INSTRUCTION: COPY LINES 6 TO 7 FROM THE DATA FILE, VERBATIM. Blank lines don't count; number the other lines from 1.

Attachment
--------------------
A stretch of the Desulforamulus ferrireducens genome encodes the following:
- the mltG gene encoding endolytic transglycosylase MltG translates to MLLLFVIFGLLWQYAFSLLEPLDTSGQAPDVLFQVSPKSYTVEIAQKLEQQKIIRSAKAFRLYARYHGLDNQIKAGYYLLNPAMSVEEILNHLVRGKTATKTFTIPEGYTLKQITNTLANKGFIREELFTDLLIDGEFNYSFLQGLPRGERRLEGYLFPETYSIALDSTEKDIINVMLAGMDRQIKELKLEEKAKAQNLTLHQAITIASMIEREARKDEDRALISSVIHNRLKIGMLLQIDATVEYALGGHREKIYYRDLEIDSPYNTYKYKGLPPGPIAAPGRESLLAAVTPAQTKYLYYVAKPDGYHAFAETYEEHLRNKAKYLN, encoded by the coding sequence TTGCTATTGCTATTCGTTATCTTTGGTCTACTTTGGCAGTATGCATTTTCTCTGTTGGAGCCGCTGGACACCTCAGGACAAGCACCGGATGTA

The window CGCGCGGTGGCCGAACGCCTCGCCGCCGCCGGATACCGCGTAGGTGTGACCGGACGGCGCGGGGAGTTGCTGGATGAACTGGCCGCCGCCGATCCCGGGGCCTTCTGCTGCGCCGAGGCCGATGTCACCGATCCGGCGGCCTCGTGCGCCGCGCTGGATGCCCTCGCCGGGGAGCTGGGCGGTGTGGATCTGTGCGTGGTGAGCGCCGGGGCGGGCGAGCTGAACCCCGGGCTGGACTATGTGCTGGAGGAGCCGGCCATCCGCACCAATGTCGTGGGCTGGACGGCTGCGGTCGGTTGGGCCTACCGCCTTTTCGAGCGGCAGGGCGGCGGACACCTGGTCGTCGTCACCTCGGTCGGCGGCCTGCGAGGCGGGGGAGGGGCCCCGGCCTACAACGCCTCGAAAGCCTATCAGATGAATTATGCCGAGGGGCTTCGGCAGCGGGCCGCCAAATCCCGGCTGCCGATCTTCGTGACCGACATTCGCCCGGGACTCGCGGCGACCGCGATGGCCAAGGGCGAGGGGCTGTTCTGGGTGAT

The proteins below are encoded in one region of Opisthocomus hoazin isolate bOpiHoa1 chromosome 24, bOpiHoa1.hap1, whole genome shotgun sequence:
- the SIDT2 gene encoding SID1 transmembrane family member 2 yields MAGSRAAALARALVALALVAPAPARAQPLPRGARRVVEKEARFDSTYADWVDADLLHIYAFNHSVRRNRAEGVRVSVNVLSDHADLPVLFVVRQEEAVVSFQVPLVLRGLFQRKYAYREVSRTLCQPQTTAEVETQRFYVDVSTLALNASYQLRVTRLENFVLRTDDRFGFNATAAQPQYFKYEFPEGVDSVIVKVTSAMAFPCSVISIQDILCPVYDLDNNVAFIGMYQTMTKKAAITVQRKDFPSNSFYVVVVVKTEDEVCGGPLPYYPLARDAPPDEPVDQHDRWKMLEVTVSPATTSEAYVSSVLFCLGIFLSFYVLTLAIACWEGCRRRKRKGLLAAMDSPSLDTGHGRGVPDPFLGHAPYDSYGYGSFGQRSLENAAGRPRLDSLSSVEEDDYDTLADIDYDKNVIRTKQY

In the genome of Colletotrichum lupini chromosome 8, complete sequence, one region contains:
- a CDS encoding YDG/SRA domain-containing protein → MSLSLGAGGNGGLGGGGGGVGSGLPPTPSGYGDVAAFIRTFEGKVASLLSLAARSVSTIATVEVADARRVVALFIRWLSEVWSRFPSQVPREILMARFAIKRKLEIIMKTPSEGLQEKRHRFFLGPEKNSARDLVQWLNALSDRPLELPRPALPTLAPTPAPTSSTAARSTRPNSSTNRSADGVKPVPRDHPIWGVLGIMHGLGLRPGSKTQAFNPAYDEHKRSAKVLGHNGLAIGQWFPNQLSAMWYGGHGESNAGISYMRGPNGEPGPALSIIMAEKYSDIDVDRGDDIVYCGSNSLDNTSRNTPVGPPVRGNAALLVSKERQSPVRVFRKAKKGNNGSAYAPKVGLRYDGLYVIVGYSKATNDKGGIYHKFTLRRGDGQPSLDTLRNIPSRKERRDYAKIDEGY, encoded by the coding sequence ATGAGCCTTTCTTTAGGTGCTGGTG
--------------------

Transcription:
In the genome of Colletotrichum lupini chromosome 8, complete sequence, one region contains:
- a CDS encoding YDG/SRA domain-containing protein → MSLSLGAGGNGGLGGGGGGVGSGLPPTPSGYGDVAAFIRTFEGKVASLLSLAARSVSTIATVEVADARRVVALFIRWLSEVWSRFPSQVPREILMARFAIKRKLEIIMKTPSEGLQEKRHRFFLGPEKNSARDLVQWLNALSDRPLELPRPALPTLAPTPAPTSSTAARSTRPNSSTNRSADGVKPVPRDHPIWGVLGIMHGLGLRPGSKTQAFNPAYDEHKRSAKVLGHNGLAIGQWFPNQLSAMWYGGHGESNAGISYMRGPNGEPGPALSIIMAEKYSDIDVDRGDDIVYCGSNSLDNTSRNTPVGPPVRGNAALLVSKERQSPVRVFRKAKKGNNGSAYAPKVGLRYDGLYVIVGYSKATNDKGGIYHKFTLRRGDGQPSLDTLRNIPSRKERRDYAKIDEGY, encoded by the coding sequence ATGAGCCTTTCTTTAGGTGCTGGTG